All Those Born Must Die



The investigative sound artist Jeff Surak is quick to point out that this title should not be interpreted in a negative sense. Merely a neutral observation. In fact, themes of detached inquest about disintegration have been quite welcome here at the Helen Scarsdale Agency. Surak has been a fixture within the experimental community for many years, curating the sonic circuits festival, programming for Rhizomedc, and running his own Zeromoon label. His own work manifests non-linear narratives through lo-fi techniques and archaic technologies
For all those born must die, we are introduced to a quarrelsome transmission of distorted sine waves that rapidly descends and crashes into a splatter of retrograde drum programming, think Dome 3 or those highly fetishized synth work-outs from vanity records. Rhythms gallop surge forward amongst seering blast of mid-range white noise. This is an electronic album of analogue synthesis. Yes, it very much is; but to these ears, the impetus is a dada deconstruction on post-punk. Radiantly neon tones, klanging electric ululations, stabs of jagged arpeggio, and mercurial ambience slide and slip through these off-kilter, radioactively unstable tracks, all of which belies Surak's sophisticated application of recursive melody and rhythm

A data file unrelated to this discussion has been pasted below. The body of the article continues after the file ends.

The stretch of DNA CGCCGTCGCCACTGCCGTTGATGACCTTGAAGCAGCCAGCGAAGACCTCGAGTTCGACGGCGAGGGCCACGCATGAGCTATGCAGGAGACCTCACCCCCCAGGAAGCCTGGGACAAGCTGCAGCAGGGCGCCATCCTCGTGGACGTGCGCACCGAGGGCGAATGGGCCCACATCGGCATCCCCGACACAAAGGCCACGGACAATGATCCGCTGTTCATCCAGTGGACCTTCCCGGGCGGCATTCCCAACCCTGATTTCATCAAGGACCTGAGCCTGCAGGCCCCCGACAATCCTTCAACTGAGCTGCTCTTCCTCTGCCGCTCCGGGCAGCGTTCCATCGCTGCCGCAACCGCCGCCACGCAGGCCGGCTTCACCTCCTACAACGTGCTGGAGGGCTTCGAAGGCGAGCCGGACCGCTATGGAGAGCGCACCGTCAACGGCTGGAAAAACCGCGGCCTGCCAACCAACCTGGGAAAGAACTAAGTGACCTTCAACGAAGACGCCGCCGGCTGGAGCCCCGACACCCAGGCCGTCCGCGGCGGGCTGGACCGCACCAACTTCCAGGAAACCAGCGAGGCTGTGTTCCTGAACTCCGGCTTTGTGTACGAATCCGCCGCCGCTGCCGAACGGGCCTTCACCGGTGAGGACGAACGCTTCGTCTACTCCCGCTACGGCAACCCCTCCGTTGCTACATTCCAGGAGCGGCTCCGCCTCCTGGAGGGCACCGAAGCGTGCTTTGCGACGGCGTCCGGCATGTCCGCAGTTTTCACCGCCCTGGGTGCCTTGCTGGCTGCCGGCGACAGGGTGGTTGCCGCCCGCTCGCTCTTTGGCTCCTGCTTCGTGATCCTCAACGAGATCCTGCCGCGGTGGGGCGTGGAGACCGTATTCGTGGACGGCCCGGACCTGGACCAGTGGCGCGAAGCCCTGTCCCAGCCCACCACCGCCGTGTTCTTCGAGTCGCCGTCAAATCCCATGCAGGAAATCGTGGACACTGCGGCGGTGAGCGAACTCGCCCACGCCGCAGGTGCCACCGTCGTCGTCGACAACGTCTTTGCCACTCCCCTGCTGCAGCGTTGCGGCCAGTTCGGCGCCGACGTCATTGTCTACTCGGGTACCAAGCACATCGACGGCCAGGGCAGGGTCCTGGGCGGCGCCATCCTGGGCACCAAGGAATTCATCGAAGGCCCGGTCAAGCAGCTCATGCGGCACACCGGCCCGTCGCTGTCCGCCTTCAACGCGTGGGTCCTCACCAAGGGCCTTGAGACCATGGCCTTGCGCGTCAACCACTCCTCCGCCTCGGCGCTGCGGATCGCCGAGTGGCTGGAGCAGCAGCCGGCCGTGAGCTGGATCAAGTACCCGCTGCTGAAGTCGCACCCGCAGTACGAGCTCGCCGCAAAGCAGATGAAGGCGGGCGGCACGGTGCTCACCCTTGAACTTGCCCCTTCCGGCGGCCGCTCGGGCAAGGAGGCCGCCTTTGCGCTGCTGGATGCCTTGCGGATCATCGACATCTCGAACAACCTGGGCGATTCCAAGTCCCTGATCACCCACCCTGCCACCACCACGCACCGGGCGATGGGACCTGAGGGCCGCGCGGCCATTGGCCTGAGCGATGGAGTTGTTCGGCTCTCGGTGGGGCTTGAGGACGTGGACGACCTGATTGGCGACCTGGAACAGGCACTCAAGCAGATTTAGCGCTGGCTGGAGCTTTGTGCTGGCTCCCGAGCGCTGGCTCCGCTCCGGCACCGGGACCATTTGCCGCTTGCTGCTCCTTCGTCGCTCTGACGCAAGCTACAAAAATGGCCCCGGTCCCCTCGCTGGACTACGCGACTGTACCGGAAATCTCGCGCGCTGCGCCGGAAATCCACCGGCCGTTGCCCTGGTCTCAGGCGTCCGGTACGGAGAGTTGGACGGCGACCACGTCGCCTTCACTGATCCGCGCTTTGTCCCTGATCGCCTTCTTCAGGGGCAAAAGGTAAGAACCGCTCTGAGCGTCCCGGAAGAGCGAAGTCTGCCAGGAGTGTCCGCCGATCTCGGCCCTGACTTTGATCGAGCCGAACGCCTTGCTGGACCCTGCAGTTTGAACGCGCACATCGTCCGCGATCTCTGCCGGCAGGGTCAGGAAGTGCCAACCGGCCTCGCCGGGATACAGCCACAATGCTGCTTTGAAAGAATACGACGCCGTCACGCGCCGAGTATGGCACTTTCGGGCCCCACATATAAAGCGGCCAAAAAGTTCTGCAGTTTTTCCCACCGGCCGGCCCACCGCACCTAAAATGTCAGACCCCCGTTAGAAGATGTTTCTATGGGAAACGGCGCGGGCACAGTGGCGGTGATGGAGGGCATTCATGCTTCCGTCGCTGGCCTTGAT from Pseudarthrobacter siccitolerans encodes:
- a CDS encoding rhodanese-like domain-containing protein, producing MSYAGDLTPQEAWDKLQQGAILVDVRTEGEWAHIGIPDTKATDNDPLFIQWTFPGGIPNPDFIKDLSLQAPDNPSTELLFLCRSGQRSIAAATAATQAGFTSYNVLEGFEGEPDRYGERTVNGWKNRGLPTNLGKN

Consider Conrad Schnitzler '80s constructs, Bruce Gilbert's divergent experimentation, those tolerance records on vanity, and then, John Cage's imaginary landscape for a proper amount of radiophonic patina. Together such would land somewhere close to Jeff Surak's all those born must die
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